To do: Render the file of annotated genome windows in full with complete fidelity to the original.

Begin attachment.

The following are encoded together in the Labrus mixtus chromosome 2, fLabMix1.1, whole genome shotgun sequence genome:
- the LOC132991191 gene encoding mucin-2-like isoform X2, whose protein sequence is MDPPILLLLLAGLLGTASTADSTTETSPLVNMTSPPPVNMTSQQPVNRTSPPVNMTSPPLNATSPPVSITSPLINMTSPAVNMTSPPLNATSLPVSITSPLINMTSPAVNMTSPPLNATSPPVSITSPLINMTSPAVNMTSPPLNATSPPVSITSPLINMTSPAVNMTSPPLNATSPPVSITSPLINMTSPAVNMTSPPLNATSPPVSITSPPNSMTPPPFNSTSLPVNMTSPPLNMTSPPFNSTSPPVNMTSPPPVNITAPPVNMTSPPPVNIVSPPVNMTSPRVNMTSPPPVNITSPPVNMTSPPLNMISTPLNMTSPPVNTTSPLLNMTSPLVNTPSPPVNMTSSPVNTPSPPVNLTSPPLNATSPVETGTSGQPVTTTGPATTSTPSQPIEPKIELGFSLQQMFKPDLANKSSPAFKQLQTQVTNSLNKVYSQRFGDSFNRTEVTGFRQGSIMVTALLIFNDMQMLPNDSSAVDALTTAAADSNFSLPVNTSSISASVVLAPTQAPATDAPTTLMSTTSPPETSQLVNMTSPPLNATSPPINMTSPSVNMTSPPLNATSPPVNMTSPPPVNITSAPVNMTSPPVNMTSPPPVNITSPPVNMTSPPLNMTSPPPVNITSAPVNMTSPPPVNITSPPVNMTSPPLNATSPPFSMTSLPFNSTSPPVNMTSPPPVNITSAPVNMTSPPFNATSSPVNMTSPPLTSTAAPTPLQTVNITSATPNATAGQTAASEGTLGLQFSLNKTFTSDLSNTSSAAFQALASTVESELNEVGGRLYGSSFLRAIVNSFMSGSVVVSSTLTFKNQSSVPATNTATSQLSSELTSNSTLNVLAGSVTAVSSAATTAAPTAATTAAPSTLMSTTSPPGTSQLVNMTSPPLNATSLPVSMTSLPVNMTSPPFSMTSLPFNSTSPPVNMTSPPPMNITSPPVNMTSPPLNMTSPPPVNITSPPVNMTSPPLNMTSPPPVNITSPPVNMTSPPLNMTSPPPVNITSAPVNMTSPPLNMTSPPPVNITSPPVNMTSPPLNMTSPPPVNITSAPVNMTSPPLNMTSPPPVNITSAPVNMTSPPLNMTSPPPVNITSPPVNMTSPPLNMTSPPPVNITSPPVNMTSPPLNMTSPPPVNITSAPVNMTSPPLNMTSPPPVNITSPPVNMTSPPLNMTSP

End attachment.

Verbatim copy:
The following are encoded together in the Labrus mixtus chromosome 2, fLabMix1.1, whole genome shotgun sequence genome:
- the LOC132991191 gene encoding mucin-2-like isoform X2, whose protein sequence is MDPPILLLLLAGLLGTASTADSTTETSPLVNMTSPPPVNMTSQQPVNRTSPPVNMTSPPLNATSPPVSITSPLINMTSPAVNMTSPPLNATSLPVSITSPLINMTSPAVNMTSPPLNATSPPVSITSPLINMTSPAVNMTSPPLNATSPPVSITSPLINMTSPAVNMTSPPLNATSPPVSITSPLINMTSPAVNMTSPPLNATSPPVSITSPPNSMTPPPFNSTSLPVNMTSPPLNMTSPPFNSTSPPVNMTSPPPVNITAPPVNMTSPPPVNIVSPPVNMTSPRVNMTSPPPVNITSPPVNMTSPPLNMISTPLNMTSPPVNTTSPLLNMTSPLVNTPSPPVNMTSSPVNTPSPPVNLTSPPLNATSPVETGTSGQPVTTTGPATTSTPSQPIEPKIELGFSLQQMFKPDLANKSSPAFKQLQTQVTNSLNKVYSQRFGDSFNRTEVTGFRQGSIMVTALLIFNDMQMLPNDSSAVDALTTAAADSNFSLPVNTSSISASVVLAPTQAPATDAPTTLMSTTSPPETSQLVNMTSPPLNATSPPINMTSPSVNMTSPPLNATSPPVNMTSPPPVNITSAPVNMTSPPVNMTSPPPVNITSPPVNMTSPPLNMTSPPPVNITSAPVNMTSPPPVNITSPPVNMTSPPLNATSPPFSMTSLPFNSTSPPVNMTSPPPVNITSAPVNMTSPPFNATSSPVNMTSPPLTSTAAPTPLQTVNITSATPNATAGQTAASEGTLGLQFSLNKTFTSDLSNTSSAAFQALASTVESELNEVGGRLYGSSFLRAIVNSFMSGSVVVSSTLTFKNQSSVPATNTATSQLSSELTSNSTLNVLAGSVTAVSSAATTAAPTAATTAAPSTLMSTTSPPGTSQLVNMTSPPLNATSLPVSMTSLPVNMTSPPFSMTSLPFNSTSPPVNMTSPPPMNITSPPVNMTSPPLNMTSPPPVNITSPPVNMTSPPLNMTSPPPVNITSPPVNMTSPPLNMTSPPPVNITSAPVNMTSPPLNMTSPPPVNITSPPVNMTSPPLNMTSPPPVNITSAPVNMTSPPLNMTSPPPVNITSAPVNMTSPPLNMTSPPPVNITSPPVNMTSPPLNMTSPPPVNITSPPVNMTSPPLNMTSPPPVNITSAPVNMTSPPLNMTSPPPVNITSPPVNMTSPPLNMTSP